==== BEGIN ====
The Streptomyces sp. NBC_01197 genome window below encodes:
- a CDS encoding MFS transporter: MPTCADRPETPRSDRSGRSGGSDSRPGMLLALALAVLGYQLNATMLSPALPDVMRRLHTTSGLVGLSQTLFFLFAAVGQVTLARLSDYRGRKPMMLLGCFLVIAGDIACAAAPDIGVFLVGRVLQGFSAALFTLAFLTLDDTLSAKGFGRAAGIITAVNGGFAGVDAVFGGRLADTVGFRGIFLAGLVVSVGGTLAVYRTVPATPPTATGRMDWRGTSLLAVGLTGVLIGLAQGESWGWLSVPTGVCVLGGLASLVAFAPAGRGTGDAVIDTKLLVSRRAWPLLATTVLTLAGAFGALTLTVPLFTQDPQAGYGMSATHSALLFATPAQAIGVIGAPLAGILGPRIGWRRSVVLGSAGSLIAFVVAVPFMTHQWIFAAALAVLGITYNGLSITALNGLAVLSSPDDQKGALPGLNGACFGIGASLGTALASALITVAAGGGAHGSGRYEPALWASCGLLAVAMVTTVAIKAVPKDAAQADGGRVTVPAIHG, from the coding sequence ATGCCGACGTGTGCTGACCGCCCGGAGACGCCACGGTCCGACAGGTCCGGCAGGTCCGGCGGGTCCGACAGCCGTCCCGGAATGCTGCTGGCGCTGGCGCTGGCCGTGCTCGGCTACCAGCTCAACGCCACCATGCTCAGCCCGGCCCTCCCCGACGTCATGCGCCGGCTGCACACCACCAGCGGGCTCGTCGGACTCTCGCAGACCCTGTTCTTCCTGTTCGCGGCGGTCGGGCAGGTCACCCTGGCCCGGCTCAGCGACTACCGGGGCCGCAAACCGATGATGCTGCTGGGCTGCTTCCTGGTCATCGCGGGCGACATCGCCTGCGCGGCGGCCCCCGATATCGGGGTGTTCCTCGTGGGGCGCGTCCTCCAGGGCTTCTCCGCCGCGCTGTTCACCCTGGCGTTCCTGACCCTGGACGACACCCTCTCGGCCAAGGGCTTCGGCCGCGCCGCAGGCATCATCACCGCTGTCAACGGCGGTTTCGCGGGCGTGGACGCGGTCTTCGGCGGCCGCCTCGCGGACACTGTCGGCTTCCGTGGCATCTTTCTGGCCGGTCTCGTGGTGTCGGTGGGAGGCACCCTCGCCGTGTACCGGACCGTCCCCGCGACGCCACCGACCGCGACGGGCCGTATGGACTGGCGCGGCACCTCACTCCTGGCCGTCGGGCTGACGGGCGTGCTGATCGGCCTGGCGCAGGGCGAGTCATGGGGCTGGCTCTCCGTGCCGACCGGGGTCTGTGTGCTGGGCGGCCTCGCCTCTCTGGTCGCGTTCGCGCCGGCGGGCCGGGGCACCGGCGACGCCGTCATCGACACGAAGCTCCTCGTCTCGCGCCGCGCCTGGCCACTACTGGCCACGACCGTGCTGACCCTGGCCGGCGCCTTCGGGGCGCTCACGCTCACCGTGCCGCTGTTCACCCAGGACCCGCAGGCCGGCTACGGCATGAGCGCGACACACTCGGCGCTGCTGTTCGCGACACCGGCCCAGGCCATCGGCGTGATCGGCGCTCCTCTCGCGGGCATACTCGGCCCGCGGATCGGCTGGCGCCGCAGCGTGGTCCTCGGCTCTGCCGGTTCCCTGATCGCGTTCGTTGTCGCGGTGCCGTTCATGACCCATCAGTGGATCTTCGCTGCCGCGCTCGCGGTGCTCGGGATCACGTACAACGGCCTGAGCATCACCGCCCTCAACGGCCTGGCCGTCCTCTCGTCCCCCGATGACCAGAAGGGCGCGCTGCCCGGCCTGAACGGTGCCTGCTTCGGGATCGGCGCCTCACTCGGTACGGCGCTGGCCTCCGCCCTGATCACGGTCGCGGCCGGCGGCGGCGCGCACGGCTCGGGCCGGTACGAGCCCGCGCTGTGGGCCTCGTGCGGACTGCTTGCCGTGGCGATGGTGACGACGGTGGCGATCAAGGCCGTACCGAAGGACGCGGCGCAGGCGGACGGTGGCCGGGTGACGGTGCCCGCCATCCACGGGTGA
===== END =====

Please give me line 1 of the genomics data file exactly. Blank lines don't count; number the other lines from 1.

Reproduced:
The Streptomyces sp. NBC_01197 genome window below encodes: